Loch Striven at Inverchaolain.
|Location||Cowal, Argyll and Bute, Scotland.|
|Coordinates||Coordinates: , grid reference|
|Native name||Loch Sroigheann (Scottish Gaelic)|
|Basin countries||Scotland, United Kingdom.|
|Max. length||12 km (7.5 mi)|
|Surface elevation||Sea Level|
Laid up ships
During times of recession in shipping, the sea loch has been used as a sheltered anchorage for laid-up vessels such as large oil tankers. The Danish shipping company Maersk used the Sea Loch for cold layup of some of its vessels namely the b- class vessels in its fleet. Also the (then) newly built LNG carriers MV Gastor and her sister ship MV Nestor were laid up here from delivery from the shipyard Chantiers de l'Atlantique in 1976 until being sold 15 years later to Bonny Gas Transport in 1992.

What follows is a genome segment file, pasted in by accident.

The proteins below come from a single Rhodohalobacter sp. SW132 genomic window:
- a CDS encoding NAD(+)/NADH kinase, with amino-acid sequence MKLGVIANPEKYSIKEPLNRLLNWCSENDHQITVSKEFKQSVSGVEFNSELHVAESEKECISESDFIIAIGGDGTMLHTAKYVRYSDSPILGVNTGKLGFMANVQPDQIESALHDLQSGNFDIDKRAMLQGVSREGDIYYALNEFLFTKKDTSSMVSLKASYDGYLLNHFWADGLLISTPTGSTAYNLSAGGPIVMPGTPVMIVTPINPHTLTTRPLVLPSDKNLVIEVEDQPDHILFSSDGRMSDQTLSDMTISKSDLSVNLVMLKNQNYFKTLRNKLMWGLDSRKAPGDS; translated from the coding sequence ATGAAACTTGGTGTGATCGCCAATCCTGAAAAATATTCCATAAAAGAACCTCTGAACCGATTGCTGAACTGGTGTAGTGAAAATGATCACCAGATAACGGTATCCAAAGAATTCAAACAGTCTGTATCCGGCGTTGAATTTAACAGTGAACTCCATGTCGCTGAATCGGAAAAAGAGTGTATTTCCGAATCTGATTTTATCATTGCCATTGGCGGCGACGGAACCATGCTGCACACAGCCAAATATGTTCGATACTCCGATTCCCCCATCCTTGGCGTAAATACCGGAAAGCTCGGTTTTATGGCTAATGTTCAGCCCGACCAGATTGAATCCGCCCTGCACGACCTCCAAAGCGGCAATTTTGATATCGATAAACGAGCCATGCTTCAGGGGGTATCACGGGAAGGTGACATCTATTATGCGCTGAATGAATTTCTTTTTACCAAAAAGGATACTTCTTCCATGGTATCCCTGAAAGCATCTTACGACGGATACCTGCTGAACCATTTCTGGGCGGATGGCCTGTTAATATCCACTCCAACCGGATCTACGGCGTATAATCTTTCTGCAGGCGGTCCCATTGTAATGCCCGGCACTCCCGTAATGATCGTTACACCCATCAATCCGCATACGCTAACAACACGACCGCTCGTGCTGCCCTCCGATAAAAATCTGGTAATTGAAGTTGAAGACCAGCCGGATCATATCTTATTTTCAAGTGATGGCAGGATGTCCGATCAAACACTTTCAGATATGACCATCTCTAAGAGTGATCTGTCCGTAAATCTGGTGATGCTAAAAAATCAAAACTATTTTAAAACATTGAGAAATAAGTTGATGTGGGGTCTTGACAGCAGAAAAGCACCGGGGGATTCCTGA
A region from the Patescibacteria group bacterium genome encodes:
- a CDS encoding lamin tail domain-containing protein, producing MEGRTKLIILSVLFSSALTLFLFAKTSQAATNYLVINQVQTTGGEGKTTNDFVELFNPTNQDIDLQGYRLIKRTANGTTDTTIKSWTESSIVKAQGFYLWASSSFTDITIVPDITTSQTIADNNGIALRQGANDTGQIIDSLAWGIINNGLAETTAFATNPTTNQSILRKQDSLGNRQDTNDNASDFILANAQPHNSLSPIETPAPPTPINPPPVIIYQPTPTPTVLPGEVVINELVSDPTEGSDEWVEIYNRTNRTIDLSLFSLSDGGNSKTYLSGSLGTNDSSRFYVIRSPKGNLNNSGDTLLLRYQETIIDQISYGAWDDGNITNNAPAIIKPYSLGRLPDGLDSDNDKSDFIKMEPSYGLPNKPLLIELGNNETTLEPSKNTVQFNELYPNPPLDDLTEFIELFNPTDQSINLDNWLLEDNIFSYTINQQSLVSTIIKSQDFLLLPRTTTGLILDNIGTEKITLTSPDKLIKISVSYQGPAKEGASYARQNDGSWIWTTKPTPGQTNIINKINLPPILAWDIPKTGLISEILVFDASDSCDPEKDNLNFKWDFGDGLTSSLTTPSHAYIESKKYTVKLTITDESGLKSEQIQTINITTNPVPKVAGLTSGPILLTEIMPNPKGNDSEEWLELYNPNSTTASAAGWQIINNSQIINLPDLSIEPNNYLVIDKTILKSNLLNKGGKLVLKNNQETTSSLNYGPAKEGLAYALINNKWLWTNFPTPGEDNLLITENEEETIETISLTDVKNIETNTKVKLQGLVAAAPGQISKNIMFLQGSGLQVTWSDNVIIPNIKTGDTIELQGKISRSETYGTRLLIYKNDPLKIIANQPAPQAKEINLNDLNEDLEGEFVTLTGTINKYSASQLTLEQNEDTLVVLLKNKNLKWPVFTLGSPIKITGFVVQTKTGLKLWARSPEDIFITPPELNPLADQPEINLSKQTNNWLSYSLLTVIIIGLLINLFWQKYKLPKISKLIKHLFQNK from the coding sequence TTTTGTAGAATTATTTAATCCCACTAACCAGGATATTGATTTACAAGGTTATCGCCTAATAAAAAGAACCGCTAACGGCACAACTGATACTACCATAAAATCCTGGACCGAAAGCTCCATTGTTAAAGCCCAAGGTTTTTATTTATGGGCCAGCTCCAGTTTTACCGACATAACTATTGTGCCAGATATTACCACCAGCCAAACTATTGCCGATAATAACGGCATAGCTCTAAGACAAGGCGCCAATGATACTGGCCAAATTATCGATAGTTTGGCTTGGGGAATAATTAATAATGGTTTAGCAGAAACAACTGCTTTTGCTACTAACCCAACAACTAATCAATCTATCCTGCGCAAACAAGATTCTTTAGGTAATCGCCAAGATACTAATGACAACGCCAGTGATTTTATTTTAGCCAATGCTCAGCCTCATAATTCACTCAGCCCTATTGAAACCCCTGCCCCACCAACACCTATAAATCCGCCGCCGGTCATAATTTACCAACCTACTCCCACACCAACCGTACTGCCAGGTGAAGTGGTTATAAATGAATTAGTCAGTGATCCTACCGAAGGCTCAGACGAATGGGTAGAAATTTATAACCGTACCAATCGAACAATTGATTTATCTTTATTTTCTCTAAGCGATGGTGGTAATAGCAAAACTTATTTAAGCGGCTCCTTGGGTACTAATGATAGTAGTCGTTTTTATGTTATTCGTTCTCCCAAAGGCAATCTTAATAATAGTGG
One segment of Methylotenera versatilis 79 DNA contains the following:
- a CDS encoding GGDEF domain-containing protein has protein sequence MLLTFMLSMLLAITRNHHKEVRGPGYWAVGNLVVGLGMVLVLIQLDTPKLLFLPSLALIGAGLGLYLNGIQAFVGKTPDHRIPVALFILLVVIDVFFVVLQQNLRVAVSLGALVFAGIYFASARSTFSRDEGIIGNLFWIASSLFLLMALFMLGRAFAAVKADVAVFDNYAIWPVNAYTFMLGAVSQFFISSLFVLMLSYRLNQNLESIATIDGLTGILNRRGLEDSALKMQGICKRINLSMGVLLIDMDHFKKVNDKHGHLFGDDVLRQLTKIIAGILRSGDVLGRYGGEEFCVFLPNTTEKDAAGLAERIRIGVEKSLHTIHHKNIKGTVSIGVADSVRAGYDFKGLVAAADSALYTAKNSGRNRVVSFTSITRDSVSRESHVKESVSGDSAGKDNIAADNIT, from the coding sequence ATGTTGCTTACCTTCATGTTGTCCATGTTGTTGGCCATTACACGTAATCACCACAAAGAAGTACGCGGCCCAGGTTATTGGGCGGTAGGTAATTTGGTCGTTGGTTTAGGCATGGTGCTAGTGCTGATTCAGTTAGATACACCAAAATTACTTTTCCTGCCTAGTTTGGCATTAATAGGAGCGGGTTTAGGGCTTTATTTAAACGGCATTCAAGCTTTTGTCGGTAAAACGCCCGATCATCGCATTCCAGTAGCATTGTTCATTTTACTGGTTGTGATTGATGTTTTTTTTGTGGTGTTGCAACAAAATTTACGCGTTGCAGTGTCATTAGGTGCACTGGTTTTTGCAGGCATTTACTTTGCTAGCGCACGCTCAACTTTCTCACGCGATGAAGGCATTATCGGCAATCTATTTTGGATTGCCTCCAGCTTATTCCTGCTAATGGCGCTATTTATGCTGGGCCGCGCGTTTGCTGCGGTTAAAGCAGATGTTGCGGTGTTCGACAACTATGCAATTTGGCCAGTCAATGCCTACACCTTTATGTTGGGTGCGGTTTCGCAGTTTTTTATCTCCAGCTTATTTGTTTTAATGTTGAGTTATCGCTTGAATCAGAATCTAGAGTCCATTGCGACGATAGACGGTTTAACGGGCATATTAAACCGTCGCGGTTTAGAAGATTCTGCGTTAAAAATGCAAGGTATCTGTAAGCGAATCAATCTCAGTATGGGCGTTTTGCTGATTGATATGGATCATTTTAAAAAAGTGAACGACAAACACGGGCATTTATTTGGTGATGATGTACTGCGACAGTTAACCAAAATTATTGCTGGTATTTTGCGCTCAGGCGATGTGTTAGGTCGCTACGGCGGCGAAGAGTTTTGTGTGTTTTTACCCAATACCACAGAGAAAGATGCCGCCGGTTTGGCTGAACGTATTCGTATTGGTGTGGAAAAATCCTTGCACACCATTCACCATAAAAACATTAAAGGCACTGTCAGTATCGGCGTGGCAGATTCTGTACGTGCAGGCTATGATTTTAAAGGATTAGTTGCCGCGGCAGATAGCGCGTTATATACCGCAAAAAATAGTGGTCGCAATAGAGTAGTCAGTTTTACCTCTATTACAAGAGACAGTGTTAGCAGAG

World War II
The upper reaches of the sea loch, because of their secluded location, and their topographical similarity to Norwegian fjords, were used extensively for midget submarine (X-craft) training during World War II. The training programme was directed from HMS Varbel in Port Bannatyne to the south in the luxury Kyles Hydro Hotel, overlooking the port, which was requisitioned by the Admiralty to serve as the HQ for midget submarine operations, including the attack on the Tirpitz. Ardtaraig House, located at the head of Loch Striven, and similarly requisitioned by the Admiralty, became a secondary naval base for the 12th Submarine Flotilla midget submarines and became known as HMS 'Varbel II'.
- "Ships moored on loch during slump". BBC News. 30 June 2009. Retrieved 20 October 2013.
- Wayback archive page on mv Nestor & MV Gastor's history, visited 21 February, 2018
- Bute at War
- for Loch Striven
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